BIRMINGHAM, Ala. (AP) — Eleanor Kidd, a noted Birmingham philanthropist who was also a fashion model and the last woman to wear the Hope Diamond, died today. She was 97.
"She was such a wonderful lady with so many facets," said Gail Andrews, director of the Birmingham Museum of Art. "She had such style, such grace, and she had such depth, too."
Miss Kidd graduated from Phillips High School and earned an undergraduate degree from Birmingham-Southern College and graduate degree from Columbia University before becoming a model in New York. She was seen in advertisements for Lucky Strike cigarettes and other products, and jeweler Harry Winston asked her to wear the Hope Diamond, all 45.5 carats of it, before he gave it to the Smithsonian Institution.
"I didn't own it," she told The Birmingham News in 2001. "I just wore it one time."
Miss Kidd eventually returned to Birmingham to work in the family business, Sunnyland Refining Company, and she became known for her entertaining and her philanthropy.
The rotunda of St. Vincent's Hospital on Birmingham's Southside is named for her, and she was active with UAB Hospital, the museum, the Alabama Ballet and other organizations.
She also knew how to throw a party, often involving her favorite color, pink.
"It really is the end of an era," Andrews says. "She entertained in such a grand manner. She was so famous for her parties, which were so elegant with no detail undone."
Miss Kidd was also active with the annual Museum Ball.
"The ball was important to her for two reasons," Andrews said. "One, the money went to acquiring new pieces of art and later to education initiatives, and both of those things were important to her. She also loved an elegant party."
Friend and doctor Doug Tilt said Miss Kidd "was one of those people who always made her presence known, a wonderful and gracious lady from another era."
Tilt first met Miss Kidd when he was director of internal medicine at the Kirklin Clinic. He moved to practice medicine in the United Arab Emirates and returned to become the first holder of the Eleanor E. Kidd Endowed Chair in Primary Care Medicine.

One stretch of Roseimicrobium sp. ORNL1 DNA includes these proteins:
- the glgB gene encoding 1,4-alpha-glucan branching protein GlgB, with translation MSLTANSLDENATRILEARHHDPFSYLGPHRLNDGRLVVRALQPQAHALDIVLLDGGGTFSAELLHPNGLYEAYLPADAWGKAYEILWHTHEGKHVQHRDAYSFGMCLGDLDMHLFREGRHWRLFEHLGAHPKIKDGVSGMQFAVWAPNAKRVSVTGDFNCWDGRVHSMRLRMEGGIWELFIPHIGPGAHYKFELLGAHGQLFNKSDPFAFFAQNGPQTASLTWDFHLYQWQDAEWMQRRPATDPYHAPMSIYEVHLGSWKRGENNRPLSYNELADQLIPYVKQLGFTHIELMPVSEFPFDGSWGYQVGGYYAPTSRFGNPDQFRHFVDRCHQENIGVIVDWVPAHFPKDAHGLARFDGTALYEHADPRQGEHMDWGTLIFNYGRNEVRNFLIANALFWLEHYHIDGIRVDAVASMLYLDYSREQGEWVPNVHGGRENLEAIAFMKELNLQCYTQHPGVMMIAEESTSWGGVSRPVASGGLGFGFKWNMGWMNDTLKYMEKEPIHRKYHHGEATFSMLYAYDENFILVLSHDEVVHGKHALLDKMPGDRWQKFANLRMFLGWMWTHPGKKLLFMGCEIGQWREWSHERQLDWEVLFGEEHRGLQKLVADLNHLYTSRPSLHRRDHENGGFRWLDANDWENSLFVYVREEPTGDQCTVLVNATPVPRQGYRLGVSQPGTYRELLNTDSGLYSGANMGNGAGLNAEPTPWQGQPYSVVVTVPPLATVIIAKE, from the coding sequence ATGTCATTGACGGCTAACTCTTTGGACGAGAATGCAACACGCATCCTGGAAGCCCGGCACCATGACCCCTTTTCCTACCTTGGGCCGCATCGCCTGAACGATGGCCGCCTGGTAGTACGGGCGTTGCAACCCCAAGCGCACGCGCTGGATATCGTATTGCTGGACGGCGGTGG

Tilt and his wife, Sandy, dined with Ms. Kidd several times a year, usually at her favorite spot, Mountain Brook Club.
"We loved being with her," Tilt said. "She never dwelt on the fact that she wore that diamond or the fact that she was a model. She usually dwelt on things like her mom and her daddy. She also cherished her close friends."
Brad Kidd remembered his aunt as "just a fabulous lady."
"Invitations to her parties were like prizes," he said, recalling one event where she covered Mountain Brook Club in pink carpet.
"She got a letter from the club after that one saying there had never been something like that there before and there never would be again," Kidd said. Miss Kidd flew in pianist Peter Duchin to play at her 90th birthday party, and she traveled, sometimes on the Concorde, to France, Germany and Italy. She also had a home in Sedona, Ariz., Kidd said.
Kidd said his aunt had a "flair for the dramatic" and that she liked to be surrounded by witty and intellectually stimulating people.
"One of her favorite lines to me, which I'll always remember, was, 'Be bright, be brief and be gone,'" Kidd said. "And even when you weren't, you could fool yourself when you were around her into thinking you were."
Robin Kidd, Brad's wife, said that on one of her first dates with her husband-to-be, Brad told her, "You've got to meet my aunt."
On the car ride to Mountain Brook Club, Brad drove, and Robin and Eleanor sat in the back.
"She said ladies do not ride in the front seat," Robin Kidd said. "It was just many rules of being a lady that she'd share."
Robin often worked with Eleanor on her philanthropic endeavors.
"I really respected what she did for the community," Mrs. Kidd said. "She really loved the arts."
In fact, Miss Kidd requested that she be buried with her ballet toe shoes and ice skates, which she wore while ice skating in Central Park when she was young.
And what will she be wearing? It shouldn't be a surprise.
"Pink and pearls," Robin Kidd said. "That's what it will be."
A memorial service will be held Thursday at 2 p.m. at Highland United Methodist Church. In lieu of flowers, the family requests contributions to the church, the museum or the ballet.
Information from: The Birmingham News, http://www.al.com/birminghamnews